Working under part of a $163,000 grant from the National Endowment for the Humanities that brings teachers from around the country for one-week workshops to learn hands-on teaching methods this summer, the center is also beefing up its website.
This year’s workshops are focusing on Lowell and related landscapes in the 19th century. The center and park educational staff will be working with the UMass Lowell history and English professors who are lead presenters for the workshops.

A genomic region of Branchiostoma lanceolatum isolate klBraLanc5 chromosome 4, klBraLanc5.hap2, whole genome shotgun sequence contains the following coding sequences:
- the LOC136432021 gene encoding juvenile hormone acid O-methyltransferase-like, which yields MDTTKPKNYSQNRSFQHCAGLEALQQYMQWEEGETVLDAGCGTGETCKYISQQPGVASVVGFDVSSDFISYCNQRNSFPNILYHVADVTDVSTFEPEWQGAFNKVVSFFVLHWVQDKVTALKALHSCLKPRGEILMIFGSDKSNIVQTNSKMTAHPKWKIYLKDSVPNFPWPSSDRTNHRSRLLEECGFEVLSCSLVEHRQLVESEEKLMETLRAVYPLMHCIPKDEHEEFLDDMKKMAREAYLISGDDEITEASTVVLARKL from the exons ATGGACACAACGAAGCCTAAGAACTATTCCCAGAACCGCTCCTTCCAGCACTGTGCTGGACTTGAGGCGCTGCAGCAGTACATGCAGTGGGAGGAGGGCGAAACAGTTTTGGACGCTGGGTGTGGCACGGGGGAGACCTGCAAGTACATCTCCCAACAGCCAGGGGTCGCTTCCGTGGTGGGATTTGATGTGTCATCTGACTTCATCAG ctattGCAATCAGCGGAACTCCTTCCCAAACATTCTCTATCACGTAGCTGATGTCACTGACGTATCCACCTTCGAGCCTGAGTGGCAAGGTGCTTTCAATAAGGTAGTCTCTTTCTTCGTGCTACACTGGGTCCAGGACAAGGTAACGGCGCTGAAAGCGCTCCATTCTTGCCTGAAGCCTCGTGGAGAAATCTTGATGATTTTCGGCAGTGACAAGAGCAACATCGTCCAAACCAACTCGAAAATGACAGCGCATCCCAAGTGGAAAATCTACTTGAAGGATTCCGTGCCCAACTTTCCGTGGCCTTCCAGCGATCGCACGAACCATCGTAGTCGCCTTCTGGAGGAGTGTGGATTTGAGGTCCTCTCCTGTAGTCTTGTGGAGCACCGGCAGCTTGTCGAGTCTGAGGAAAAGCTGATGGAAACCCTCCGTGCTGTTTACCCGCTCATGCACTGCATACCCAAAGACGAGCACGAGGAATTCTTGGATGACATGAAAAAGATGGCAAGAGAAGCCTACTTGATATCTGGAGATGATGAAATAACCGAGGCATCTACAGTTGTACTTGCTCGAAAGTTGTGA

Their presentations will be enriched by new digital collections of materials about the connection between cotton plantation slavery in the South and Lowell’s cotton textile mills, as well as about the lives of Native American people in the Merrimack Valley before white settlers arrived, Kirschbaum says. In a tour of Lowell’s “Acre,” educators will also learn about the landscape of 19th-century immigrant communities and related public health issues.